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Yosemite: Its Wonders and Its Beauties (1868) by John S. Hittell

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HINTS TO TOURISTS.

A party intending to go to Yosemite should make special preparation. Those who do not know how to ride should learn; those who know should take a ride every day for a week before starting, so as to be hardened to the saddle. The trip is a hard one, and it can be a very uncomfortable one for those who do not undertake it in the right manner. Both men and women need heavy, thick-soled, calf-skin boots, leather gloves, and stout dress of cheap material, The boots should be well greased with linseed oil thickened with beeswax, as a protection against the water with which the grass is filled every night by the dew. Men who intend to remain long or to climb about much should have duck trowsers. The shirts should be of flannel. Coats are unnecessary. Every lady should have a bloomer dress, or at least a pair of blue drilling pants, and should have the company either of a husband or of another lady. Many ladies ride astride in and near the Valley, and they find it much more comfortable. There is no laundry or laundress at Yosemite, and every tourist washes his own clothes, that is, if they are washed there at all. Ladies who clamber about much usually find their clothes fit only for throwing away by the time they reach Coulterville or Mariposa, and it is well to take a suit that can be thrown away. Clothing should be carried to Coulterville or Mariposa, in a trunk or valise, which can be left there until the return.

Most of the tourists who go from San Francisco stop at one of the hotels, but those from the interior of the State generally camp out, and there are decided advantages in being independent. If the party stay long in the valley, the expenses are less; and there is a great convenience in being able to stop at points remote from the hotel, so as to go further the next day. No tent is necessary; the night air is not dangerous, and abundant protection against the dew can be found under the trees. It is easy to make brush huts if needed. Campers should have a pair of blankets apiece, tin plates and cups, knives, forks, and spoons, a tin bucket or pot, suitable for making coffee or tea, a frying-pan and gridiron, and provisions suited to their tastes. Canned fruits and meats are prized at such times. Trout can frequently be bought of the Indians, and deer meat of hunters, at very moderate prices.

The traveller from San Francisco starts at 4 o’clock in the afternoon on the Stockton boat; reaches Stockton about 3 a.m., and remains on board till 6 o’clock, when he takes the stage for Coulterville or Bear Valley, and arrives there about 8 p.m. The next day he takes horse, and if he starts from Coulterville, rides seventeen miles to Black’s, and the next day rides into the valley, forty miles. A stage starts for Coulterville every day, but only every other day for Mariposa, so the tourist must inquire for the day if he prefers that route. Sometimes the stage runs through to Mariposa on one day, but usually stops at Bear Valley or Hornitos. It is necessary to make inquiry upon this point. From Mariposa, the traveller gets through in two days on horseback. The expense of the trip, at the very lowest, is eighty dollars, but no one should start with less than one hundred dollars for a three days’ stay in the valley, and at least five dollars must he estimated for every additional day—three dollars for board and two dollars for the horse. The steamboat fare is seven dollars; the stage to Coulterville or Bear Valley, including meals, eleven dollars; supper, lodging, and breakfast, at Coulterville, one dollar and a half or two dollars; same at Black’s, two dollars; horse, two or three dollars per day, according to circumstances, such as scarcity and quality of horses and length of stay; and guide, five dollars per day, including his horse. His board in the valley, like that of everybody else, costs three dollars per day. The larger the party, the less the expense of the guide to each. The horses are picketed out in the valley and their food costs nothing, The guide takes care of the horses and is a general servant, but his services are hardly necessary, if the men of the party are able to take care of the horses properly. The trail is so plain that there is little danger of losing it; and, in fact, it can scarcely be lost by keeping to the right after leaving Black’s on the Coulterville route, or to the left after leaving Clarkrsquo;s on the Mariposa side. The safe plan, however, is to take a guide.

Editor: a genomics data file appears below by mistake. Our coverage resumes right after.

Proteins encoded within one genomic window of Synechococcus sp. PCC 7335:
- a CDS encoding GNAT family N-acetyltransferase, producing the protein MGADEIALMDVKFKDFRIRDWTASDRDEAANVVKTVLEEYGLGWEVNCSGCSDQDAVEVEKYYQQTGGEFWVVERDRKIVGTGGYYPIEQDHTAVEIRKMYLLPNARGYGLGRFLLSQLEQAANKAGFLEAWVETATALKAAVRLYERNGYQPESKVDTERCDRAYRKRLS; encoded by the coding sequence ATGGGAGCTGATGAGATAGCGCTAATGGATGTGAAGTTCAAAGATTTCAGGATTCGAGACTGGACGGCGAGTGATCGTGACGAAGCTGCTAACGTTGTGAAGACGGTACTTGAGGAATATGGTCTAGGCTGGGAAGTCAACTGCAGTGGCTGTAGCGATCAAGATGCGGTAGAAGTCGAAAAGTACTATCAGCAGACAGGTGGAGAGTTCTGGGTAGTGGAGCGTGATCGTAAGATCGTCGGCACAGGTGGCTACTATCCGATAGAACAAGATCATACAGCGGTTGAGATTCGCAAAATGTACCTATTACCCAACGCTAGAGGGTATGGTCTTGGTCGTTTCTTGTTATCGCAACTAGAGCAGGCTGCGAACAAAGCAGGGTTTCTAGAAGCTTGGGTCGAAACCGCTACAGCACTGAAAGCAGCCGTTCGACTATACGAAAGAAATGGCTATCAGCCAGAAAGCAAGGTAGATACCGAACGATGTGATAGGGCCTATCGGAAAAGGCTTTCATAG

It is a common practice with tourists to enter the valley by the Coulterville route and to leave it by the Mariposa trail. On the former they see Bower Cave; on the latter, they got the general view of the valley from Komah and Inspiration Points, and they can also visit the Mariposa Grove. At Mariposa, they can either take the stage to Stockton, or ride across to Coulterville by way of Bear Valley. Near the latter place are the celebrated quartz mills of the Fremont estate, and these are well worth a visit. The distance by the road from Mariposa to Coulterville is twenty-two miles.


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